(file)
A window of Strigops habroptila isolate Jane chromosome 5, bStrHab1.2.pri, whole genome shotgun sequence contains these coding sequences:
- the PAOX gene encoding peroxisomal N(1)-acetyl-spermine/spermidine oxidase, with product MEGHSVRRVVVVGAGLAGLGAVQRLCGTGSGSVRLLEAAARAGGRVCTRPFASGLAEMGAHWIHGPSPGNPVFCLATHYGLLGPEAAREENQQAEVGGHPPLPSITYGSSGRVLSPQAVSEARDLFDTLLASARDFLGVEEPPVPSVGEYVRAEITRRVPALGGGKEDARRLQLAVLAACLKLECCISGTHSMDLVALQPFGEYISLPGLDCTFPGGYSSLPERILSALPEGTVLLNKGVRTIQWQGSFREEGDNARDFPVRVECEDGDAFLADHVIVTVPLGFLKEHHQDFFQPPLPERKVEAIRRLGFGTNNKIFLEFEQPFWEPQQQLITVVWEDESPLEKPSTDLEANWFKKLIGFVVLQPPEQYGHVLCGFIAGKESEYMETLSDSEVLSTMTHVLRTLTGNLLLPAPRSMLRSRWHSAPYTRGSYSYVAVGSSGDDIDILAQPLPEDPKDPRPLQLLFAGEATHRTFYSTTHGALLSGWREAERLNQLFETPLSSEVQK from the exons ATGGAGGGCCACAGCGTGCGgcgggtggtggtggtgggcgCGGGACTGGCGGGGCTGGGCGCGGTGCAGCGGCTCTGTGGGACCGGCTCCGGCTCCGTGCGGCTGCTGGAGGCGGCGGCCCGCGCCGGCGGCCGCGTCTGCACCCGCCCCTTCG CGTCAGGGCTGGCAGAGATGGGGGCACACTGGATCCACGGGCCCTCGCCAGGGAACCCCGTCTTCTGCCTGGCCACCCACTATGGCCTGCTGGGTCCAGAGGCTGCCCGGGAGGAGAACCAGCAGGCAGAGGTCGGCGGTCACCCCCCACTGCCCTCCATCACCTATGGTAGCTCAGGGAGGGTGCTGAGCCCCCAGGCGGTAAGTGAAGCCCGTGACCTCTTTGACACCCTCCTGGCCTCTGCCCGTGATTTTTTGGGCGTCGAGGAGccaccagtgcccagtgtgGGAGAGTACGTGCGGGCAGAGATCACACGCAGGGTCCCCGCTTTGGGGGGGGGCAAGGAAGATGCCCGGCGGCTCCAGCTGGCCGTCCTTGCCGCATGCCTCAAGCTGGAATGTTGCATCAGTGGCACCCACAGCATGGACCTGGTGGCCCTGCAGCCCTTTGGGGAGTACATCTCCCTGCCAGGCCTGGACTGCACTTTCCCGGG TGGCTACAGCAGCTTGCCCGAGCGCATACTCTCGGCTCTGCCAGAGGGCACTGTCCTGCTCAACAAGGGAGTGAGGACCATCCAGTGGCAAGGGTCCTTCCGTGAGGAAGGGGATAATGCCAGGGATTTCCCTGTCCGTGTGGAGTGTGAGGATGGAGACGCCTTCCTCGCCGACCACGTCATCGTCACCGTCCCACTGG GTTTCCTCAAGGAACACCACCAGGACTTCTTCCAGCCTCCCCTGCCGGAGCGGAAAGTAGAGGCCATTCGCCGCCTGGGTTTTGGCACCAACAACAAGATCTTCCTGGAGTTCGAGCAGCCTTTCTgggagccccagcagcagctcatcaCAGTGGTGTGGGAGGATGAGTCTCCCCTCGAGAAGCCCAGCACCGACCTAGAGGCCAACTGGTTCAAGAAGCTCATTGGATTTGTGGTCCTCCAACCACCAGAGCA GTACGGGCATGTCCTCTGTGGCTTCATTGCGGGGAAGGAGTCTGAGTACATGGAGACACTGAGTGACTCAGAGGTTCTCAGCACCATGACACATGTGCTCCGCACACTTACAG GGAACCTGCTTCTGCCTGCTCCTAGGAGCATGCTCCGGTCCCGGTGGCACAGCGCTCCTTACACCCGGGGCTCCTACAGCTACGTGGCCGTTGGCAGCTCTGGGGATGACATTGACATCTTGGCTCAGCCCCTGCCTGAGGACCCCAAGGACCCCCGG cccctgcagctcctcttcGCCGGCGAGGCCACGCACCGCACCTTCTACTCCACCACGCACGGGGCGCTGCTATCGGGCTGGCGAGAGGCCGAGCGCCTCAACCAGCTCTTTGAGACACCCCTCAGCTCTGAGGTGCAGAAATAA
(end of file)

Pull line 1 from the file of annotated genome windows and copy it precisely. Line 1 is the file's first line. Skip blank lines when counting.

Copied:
A window of Strigops habroptila isolate Jane chromosome 5, bStrHab1.2.pri, whole genome shotgun sequence contains these coding sequences: